As official spokesman for The Common Sense Canadian, I’ve spoken throughout the province and found one constant obstacle: people find it difficult to believe that any sane government could come up with such a policy. They’re starting to realize that they’re right – no sane government would:
BC Hydro from developing any new public power projects (Site C,
exempted, is not a "new" project - it's been on the books for decades)
- Give all development to private companies with secret sweetheart deals
- All but give them licenses to use our rivers (the original price for a private power water license was around $170)
BC Hydro to buy this private power at almost 3 times what they pay for
it or some 9-12 more than they can make it themselves, thus placing BC
Hydro in a position that if they were in the private sector, they would
be headed for bankruptcy.
That’s right folks - these private power projects can't store much energy, meaning it must be used when it's created. Because they can’t generate much power when their rivers are low, which they generally are except during the annual spring run-off - when we need their power the least - BC Hydro gets stuck with power it must use or sell at a huge loss.One cannot blame people for not believing this. It is indeed incomprehensible. But it’s true.
It’s so hard to believe that the NDP in the ’09 election didn’t make this into the big issue of the campaign.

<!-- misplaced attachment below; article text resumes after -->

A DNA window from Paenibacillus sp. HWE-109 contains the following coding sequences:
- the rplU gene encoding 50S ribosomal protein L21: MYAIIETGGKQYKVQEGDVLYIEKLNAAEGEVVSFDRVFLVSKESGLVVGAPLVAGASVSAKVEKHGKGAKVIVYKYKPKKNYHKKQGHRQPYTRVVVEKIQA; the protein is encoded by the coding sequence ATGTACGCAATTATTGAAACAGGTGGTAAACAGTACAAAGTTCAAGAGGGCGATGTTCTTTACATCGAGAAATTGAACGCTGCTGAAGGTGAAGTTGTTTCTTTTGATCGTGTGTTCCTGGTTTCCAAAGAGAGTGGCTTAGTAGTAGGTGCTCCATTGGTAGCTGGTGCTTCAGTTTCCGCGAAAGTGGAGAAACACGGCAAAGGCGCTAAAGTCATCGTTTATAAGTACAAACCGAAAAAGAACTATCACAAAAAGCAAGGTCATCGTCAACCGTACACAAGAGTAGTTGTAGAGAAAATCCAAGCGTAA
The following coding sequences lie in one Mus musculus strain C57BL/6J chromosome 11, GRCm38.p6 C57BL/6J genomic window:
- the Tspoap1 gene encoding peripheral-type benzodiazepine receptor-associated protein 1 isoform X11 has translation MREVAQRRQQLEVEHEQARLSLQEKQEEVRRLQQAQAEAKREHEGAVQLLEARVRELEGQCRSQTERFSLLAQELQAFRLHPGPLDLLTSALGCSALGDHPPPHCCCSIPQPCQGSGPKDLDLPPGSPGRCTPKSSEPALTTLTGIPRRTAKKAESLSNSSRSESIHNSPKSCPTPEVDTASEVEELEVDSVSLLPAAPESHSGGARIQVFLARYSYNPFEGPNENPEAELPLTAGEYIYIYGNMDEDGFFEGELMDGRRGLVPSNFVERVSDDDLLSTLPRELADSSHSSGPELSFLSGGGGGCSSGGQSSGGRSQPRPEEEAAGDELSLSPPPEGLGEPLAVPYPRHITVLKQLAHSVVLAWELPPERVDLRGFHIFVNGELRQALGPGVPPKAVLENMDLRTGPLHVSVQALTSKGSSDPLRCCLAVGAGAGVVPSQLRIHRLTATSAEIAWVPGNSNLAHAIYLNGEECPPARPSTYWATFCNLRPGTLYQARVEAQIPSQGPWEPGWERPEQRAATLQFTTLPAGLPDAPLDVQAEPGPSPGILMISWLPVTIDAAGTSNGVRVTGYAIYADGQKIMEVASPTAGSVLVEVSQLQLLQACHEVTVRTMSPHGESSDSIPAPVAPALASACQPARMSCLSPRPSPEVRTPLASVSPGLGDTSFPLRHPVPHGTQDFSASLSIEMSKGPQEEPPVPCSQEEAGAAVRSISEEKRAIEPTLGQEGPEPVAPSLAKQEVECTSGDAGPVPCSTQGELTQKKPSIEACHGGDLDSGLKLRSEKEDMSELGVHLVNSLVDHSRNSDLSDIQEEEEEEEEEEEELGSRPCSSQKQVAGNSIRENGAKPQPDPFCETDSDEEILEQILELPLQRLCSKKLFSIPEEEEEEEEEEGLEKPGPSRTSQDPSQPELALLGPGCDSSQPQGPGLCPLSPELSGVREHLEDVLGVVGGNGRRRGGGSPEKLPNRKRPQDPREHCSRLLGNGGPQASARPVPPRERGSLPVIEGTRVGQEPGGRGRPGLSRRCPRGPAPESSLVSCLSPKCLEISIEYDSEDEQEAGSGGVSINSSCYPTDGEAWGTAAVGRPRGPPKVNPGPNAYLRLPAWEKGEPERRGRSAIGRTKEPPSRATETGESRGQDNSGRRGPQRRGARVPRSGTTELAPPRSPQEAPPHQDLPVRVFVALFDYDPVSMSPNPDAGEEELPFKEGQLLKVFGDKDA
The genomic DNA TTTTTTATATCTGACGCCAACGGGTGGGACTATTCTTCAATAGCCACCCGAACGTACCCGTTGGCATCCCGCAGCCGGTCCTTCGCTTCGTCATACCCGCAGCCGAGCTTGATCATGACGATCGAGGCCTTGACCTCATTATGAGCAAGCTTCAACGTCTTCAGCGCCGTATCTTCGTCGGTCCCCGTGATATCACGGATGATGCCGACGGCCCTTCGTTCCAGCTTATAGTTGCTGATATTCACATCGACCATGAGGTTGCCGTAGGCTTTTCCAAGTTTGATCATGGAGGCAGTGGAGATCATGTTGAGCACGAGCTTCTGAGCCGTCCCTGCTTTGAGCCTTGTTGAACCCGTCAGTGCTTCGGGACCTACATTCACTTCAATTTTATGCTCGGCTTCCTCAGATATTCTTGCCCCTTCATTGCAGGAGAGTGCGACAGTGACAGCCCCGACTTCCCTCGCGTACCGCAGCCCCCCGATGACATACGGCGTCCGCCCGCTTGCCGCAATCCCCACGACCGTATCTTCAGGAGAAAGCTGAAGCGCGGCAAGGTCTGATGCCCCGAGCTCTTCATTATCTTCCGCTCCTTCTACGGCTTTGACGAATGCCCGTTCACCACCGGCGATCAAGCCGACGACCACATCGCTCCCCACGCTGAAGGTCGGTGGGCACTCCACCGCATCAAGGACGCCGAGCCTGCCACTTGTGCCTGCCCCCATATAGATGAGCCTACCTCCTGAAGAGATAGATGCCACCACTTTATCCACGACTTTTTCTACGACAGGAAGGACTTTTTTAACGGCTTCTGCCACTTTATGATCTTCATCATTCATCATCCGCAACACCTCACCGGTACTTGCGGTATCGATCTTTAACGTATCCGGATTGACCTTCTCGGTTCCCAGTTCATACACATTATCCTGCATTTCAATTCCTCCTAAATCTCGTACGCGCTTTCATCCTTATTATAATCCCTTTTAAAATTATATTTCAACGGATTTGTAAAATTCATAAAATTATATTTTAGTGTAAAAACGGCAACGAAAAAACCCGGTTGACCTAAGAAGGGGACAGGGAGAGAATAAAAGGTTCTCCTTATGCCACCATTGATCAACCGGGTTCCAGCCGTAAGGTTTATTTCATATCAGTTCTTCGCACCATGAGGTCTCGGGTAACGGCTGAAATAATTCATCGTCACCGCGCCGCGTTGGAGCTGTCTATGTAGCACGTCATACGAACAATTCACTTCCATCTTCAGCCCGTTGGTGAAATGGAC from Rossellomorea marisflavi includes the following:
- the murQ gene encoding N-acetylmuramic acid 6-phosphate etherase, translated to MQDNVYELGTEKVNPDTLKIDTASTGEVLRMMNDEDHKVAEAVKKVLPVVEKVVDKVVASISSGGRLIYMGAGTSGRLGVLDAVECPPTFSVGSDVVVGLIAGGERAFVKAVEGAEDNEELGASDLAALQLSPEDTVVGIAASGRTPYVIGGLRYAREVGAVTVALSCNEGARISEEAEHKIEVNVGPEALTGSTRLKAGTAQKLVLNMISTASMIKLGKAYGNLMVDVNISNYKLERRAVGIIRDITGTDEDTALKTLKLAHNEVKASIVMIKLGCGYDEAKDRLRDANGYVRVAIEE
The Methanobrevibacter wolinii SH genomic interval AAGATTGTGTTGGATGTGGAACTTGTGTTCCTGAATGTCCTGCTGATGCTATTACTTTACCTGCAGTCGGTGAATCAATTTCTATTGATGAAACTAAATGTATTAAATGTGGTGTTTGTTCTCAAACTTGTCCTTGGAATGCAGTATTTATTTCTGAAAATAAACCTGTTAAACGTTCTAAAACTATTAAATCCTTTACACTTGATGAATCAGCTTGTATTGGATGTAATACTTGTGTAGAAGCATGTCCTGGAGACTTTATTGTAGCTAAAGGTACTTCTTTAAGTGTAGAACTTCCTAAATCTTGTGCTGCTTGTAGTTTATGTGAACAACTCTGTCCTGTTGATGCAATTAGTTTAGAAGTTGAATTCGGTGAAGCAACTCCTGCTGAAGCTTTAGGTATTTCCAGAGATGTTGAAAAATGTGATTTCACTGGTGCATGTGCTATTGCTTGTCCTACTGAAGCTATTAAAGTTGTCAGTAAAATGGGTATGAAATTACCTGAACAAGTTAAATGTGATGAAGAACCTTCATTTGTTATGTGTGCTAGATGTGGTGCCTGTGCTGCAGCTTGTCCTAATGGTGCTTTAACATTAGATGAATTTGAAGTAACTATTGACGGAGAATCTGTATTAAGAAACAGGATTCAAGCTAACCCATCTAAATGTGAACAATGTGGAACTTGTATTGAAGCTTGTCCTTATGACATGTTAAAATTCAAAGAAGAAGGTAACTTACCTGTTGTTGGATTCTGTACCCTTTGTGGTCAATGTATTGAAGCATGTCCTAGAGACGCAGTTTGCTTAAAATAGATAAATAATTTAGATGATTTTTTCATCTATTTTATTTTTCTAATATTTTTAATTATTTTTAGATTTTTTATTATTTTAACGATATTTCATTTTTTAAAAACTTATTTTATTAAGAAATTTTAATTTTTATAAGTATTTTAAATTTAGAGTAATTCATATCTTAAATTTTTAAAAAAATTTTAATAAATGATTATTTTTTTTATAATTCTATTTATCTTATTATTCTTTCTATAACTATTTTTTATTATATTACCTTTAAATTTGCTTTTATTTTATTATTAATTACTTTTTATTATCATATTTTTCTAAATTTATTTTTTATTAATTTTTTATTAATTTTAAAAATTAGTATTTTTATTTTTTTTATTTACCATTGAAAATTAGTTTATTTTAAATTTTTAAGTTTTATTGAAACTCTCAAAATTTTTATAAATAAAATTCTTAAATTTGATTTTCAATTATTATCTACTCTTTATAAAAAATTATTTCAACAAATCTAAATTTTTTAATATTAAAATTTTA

The worm has turned – not implying that the NDP are worms! – and the leading candidates for their leadership have clearly stated that there will be no more of this sweetheart cronyism and that the secret contracts must be opened up to the public's scrutiny.
You will recall that during the Liberal Party’s leadership process this environment/energy issue wasn’t debated at all. It was if it simply didn’t exist! Assuming that the NDP select either Mr. Farnworth or Mr. Horgan, this issue is automatically in the forefront of the debate and must be dealt with – as long as the NDP keeps its nerve.
On a related matter, John Cummins, leader of the Conservative Party, has long been an ardent foe of the Liberals' Energy Policy and even if, which I don’t believe, the NDP were to lose their nerve, the Conservatives won’t. With no seats going into the race, and with Mr. Cummins' reputation for fighting for what he believes in, the Liberals will finally be forced to face the music.
Finally, what will Mr. Campbell do now?
On the Liberal leader election night, Mr. Campbell was said to be in Washington, DC. This is not the time of year he normally takes a vacation there and it would be interesting to know what his itinerary was.
My guess is that some plumy directorships will be coming his way from grateful titans of industry.